In this report you should state:
What you accomplished and how well it performed
How you verified its functioning and performance
A brief statement of how to use it.
Final report – this should be a stand-alone report completely describing the project. It is the first item I read at happy hour, so a little effort will pay you well. A typical length is 10 pages – not including your code; that should be in the source files themselves. Try to use readable diagrams – they are usually more significant and memorable than prose. The more important qualities are organization, completeness, and readability, not length.
The project portfolio is intended to provide me (and you) with a permanent record of your project. It should contain everything you did for your project, including:
· All source code
· All documentation for the project (this may be text, word, or html, and may even be mixed (for example if you did man pages, although these should also have pdf versions)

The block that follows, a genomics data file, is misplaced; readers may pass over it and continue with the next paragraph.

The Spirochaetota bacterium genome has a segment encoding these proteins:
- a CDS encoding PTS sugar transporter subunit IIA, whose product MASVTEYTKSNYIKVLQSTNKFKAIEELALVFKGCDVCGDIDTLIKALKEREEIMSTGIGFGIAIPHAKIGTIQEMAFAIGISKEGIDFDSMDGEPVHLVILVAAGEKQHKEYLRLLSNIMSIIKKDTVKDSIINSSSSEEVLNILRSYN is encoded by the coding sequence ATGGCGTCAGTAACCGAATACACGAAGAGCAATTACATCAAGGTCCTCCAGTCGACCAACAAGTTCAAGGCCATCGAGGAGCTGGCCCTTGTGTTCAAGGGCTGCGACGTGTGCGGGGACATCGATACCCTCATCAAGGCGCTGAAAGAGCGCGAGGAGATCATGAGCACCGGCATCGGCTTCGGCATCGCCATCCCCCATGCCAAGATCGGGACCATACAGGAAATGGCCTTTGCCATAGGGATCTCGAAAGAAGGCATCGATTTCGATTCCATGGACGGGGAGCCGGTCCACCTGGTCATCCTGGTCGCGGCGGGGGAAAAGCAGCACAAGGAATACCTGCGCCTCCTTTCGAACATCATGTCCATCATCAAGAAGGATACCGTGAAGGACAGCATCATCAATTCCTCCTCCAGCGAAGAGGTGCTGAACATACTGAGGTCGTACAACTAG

· The executables
· The final report and all your in-class presentations.
o In-class presentations include both the slides and the short reports. Slides should be in Power Point or its equivalent.
o The final report should be well-formatted in some variety of word processor, and should not be double-spaced. Many people like double-spaced text – I prefer single-spaced so I can see the big picture; double-spaced is useful when copy is to be hand-marked, but you or I can generate it with a simple style change. BTW, Microsoft Word allows making comments on the document in many different ways.
· A readme file. This should describe your portfolio. Both it and all your reports should contain all the authors’ names and email addresses, if you usually use an outside mail address, show your Amadeus address also. If you prefer to use an outside ISP, I would recommend using a .forward file in Amadeus. This should be in the root directory of your zip file.
· The original of any code or other information you reuse must be in a separate directory and its origin (especially if from the internet) must be clearly identified. If it is from a book reference, the book must be available at the happy hour. Note that your English (or mine) looks nothing like formal textbook or journal article writing.